Purification of active human vacuolar H +-ATPase in native lipid-containing nanodiscs

J Biol Chem. 2021 Aug;297(2):100964. doi: 10.1016/j.jbc.2021.100964. Epub 2021 Jul 13.

Abstract

Vacuolar H+-ATPases (V-ATPases) are large, multisubunit proton pumps that acidify the lumen of organelles in virtually every eukaryotic cell and in specialized acid-secreting animal cells, the enzyme pumps protons into the extracellular space. In higher organisms, most of the subunits are expressed as multiple isoforms, with some enriched in specific compartments or tissues and others expressed ubiquitously. In mammals, subunit a is expressed as four isoforms (a1-4) that target the enzyme to distinct biological membranes. Mutations in a isoforms are known to give rise to tissue-specific disease, and some a isoforms are upregulated and mislocalized to the plasma membrane in invasive cancers. However, isoform complexity and low abundance greatly complicate purification of active human V-ATPase, a prerequisite for developing isoform-specific therapeutics. Here, we report the purification of an active human V-ATPase in native lipid nanodiscs from a cell line stably expressing affinity-tagged a isoform 4 (a4). We find that exogenous expression of this single subunit in HEK293F cells permits assembly of a functional V-ATPase by incorporation of endogenous subunits. The ATPase activity of the preparation is >95% sensitive to concanamycin A, indicating that the lipid nanodisc-reconstituted enzyme is functionally coupled. Moreover, this strategy permits purification of the enzyme's isolated membrane subcomplex together with biosynthetic assembly factors coiled-coil domain-containing protein 115, transmembrane protein 199, and vacuolar H+-ATPase assembly integral membrane protein 21. Our work thus lays the groundwork for biochemical characterization of active human V-ATPase in an a subunit isoform-specific manner and establishes a platform for the study of the assembly and regulation of the human holoenzyme.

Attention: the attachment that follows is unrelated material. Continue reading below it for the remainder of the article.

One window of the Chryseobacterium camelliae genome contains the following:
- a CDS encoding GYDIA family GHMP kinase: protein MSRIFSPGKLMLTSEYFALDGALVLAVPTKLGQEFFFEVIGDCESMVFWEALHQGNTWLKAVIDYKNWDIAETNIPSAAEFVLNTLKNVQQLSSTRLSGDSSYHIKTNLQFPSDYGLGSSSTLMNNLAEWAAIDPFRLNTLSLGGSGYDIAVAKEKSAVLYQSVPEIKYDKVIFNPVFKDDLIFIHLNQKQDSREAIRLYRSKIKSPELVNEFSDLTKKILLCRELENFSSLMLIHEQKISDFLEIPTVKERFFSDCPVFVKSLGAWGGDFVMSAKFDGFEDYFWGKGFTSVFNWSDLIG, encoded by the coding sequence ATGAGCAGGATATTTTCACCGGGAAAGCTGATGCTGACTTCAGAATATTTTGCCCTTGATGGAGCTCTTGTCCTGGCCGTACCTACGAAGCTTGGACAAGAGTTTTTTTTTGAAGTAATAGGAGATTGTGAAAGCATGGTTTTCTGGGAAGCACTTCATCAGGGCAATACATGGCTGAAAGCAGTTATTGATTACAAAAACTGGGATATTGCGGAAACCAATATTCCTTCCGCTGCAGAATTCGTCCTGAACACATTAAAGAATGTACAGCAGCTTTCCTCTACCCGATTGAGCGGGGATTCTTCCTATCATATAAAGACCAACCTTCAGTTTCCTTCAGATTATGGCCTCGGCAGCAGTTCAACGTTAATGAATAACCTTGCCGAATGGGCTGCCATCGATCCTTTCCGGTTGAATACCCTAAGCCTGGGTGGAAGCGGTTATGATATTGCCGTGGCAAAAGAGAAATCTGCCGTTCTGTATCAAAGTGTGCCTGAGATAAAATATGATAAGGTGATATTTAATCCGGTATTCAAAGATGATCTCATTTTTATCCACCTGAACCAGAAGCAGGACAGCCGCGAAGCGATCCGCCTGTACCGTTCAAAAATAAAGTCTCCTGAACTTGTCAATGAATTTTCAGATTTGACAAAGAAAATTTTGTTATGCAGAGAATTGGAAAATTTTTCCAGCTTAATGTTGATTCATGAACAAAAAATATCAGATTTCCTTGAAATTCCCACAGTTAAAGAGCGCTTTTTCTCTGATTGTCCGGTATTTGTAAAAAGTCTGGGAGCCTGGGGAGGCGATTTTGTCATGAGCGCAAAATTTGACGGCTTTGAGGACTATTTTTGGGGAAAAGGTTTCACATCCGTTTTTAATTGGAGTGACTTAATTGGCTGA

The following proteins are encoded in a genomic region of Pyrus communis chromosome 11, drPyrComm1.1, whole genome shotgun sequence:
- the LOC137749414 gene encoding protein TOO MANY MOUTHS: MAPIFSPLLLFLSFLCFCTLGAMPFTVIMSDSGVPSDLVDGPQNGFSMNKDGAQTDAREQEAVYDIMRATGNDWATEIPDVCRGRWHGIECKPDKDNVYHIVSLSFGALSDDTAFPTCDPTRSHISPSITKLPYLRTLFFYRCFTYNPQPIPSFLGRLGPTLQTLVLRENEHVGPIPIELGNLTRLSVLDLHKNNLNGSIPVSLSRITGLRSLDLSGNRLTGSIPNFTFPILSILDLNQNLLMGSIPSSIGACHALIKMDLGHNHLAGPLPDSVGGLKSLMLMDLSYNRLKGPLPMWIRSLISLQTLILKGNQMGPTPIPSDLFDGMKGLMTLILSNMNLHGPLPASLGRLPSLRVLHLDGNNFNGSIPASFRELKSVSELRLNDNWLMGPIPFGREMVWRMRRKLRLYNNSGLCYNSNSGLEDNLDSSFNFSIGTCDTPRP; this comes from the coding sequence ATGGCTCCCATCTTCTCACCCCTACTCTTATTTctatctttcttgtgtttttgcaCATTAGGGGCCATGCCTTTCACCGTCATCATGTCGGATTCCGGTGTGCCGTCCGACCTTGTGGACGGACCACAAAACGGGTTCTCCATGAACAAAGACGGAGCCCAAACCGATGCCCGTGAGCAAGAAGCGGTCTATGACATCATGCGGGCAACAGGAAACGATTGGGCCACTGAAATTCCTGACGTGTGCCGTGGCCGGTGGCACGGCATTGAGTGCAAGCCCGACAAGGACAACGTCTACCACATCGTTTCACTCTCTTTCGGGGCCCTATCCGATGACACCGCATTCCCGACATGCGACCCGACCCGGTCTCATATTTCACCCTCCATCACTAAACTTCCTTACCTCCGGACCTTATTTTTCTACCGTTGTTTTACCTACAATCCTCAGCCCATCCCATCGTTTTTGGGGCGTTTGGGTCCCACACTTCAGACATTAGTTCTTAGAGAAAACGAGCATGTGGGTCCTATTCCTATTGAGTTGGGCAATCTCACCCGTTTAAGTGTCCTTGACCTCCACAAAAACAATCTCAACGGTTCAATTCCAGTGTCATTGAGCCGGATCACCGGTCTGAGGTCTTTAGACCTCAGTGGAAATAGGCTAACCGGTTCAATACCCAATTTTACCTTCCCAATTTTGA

Keywords: ATP6V0a4; MS; human; membrane protein; native lipid nanodisc; protein purification; vacuolar H(+)-ATPase.